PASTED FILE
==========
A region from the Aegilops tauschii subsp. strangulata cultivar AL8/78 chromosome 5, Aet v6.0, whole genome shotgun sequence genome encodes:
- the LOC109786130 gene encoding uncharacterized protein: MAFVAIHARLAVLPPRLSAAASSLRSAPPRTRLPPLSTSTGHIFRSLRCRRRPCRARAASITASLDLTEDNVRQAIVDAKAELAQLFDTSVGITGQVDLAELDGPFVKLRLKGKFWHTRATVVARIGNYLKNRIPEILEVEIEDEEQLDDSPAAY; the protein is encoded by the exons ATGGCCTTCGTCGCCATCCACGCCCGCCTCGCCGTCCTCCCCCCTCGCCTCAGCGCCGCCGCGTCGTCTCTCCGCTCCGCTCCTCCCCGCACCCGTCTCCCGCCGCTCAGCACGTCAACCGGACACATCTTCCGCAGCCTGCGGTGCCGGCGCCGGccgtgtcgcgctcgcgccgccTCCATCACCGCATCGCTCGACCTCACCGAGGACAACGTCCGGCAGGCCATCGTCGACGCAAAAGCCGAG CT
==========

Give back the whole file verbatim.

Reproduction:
A region from the Aegilops tauschii subsp. strangulata cultivar AL8/78 chromosome 5, Aet v6.0, whole genome shotgun sequence genome encodes:
- the LOC109786130 gene encoding uncharacterized protein: MAFVAIHARLAVLPPRLSAAASSLRSAPPRTRLPPLSTSTGHIFRSLRCRRRPCRARAASITASLDLTEDNVRQAIVDAKAELAQLFDTSVGITGQVDLAELDGPFVKLRLKGKFWHTRATVVARIGNYLKNRIPEILEVEIEDEEQLDDSPAAY; the protein is encoded by the exons ATGGCCTTCGTCGCCATCCACGCCCGCCTCGCCGTCCTCCCCCCTCGCCTCAGCGCCGCCGCGTCGTCTCTCCGCTCCGCTCCTCCCCGCACCCGTCTCCCGCCGCTCAGCACGTCAACCGGACACATCTTCCGCAGCCTGCGGTGCCGGCGCCGGccgtgtcgcgctcgcgccgccTCCATCACCGCATCGCTCGACCTCACCGAGGACAACGTCCGGCAGGCCATCGTCGACGCAAAAGCCGAG CT